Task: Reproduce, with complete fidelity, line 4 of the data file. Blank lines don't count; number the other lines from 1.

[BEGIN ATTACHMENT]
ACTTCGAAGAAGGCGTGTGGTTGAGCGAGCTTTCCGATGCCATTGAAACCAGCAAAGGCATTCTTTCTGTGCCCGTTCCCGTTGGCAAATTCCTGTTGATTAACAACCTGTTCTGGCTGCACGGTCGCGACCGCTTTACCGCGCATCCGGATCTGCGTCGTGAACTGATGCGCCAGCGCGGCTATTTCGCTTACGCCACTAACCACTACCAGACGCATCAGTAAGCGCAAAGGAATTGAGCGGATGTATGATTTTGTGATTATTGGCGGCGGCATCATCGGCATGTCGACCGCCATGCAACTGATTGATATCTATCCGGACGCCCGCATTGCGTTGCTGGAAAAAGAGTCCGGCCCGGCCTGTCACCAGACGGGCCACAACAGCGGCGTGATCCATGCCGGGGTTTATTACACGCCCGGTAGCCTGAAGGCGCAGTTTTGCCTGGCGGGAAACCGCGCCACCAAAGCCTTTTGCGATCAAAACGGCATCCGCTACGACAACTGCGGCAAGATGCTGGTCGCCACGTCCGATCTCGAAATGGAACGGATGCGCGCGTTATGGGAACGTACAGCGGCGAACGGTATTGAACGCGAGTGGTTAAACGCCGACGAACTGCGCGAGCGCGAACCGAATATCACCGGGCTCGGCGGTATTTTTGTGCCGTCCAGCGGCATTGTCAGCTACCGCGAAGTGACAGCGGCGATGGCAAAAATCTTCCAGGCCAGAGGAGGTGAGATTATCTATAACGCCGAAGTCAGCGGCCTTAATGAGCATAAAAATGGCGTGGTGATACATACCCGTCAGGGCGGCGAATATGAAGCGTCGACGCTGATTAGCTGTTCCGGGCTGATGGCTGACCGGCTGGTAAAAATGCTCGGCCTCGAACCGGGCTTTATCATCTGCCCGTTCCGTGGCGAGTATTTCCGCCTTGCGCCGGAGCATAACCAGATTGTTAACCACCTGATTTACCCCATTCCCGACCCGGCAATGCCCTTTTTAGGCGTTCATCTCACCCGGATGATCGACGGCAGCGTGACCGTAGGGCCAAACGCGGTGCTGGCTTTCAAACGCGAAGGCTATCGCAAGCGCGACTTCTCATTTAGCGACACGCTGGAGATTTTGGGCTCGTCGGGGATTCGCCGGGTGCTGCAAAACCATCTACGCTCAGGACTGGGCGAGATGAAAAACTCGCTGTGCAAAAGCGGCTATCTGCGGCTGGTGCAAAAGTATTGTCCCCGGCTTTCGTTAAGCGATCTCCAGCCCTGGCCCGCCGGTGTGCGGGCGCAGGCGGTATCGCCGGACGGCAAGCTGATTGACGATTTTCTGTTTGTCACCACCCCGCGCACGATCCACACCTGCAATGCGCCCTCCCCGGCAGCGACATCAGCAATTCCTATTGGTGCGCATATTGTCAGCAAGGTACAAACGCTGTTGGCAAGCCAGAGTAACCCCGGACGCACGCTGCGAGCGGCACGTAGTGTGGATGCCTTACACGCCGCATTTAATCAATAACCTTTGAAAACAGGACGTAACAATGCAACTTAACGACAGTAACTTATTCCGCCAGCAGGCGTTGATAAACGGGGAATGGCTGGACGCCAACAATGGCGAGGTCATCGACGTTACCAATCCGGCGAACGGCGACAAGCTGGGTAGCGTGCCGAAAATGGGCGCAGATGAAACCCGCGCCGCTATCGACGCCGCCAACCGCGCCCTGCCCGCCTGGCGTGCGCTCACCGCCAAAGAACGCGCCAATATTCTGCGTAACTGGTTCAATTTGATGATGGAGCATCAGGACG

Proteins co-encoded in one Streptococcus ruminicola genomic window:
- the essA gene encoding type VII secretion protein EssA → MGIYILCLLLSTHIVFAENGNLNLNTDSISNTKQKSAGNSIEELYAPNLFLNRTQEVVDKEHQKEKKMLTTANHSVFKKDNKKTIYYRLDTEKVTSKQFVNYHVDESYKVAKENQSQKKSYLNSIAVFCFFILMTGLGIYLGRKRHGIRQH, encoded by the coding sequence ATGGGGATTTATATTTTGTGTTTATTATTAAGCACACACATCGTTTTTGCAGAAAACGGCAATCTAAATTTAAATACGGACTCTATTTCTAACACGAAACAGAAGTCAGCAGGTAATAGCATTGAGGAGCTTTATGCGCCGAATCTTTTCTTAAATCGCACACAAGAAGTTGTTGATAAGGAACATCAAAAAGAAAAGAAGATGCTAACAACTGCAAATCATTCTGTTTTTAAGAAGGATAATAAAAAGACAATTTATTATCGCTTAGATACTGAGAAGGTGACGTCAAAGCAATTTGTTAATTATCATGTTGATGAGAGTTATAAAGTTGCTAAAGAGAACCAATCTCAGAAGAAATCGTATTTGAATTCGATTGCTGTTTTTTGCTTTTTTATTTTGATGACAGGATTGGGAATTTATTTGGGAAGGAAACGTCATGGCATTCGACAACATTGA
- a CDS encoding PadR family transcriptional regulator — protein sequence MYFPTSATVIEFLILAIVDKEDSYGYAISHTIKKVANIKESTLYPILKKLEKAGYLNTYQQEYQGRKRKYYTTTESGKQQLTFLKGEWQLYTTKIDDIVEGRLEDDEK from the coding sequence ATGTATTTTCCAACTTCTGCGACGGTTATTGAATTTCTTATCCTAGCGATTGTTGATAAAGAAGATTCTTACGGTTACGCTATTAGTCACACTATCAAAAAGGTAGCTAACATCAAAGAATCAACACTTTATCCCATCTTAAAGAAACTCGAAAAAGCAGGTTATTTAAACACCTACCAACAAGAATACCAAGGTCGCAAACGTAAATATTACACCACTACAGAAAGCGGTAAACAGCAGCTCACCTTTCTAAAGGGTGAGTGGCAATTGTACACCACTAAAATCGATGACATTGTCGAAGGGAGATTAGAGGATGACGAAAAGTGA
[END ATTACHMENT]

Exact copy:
- a CDS encoding PadR family transcriptional regulator — protein sequence MYFPTSATVIEFLILAIVDKEDSYGYAISHTIKKVANIKESTLYPILKKLEKAGYLNTYQQEYQGRKRKYYTTTESGKQQLTFLKGEWQLYTTKIDDIVEGRLEDDEK from the coding sequence ATGTATTTTCCAACTTCTGCGACGGTTATTGAATTTCTTATCCTAGCGATTGTTGATAAAGAAGATTCTTACGGTTACGCTATTAGTCACACTATCAAAAAGGTAGCTAACATCAAAGAATCAACACTTTATCCCATCTTAAAGAAACTCGAAAAAGCAGGTTATTTAAACACCTACCAACAAGAATACCAAGGTCGCAAACGTAAATATTACACCACTACAGAAAGCGGTAAACAGCAGCTCACCTTTCTAAAGGGTGAGTGGCAATTGTACACCACTAAAATCGATGACATTGTCGAAGGGAGATTAGAGGATGACGAAAAGTGA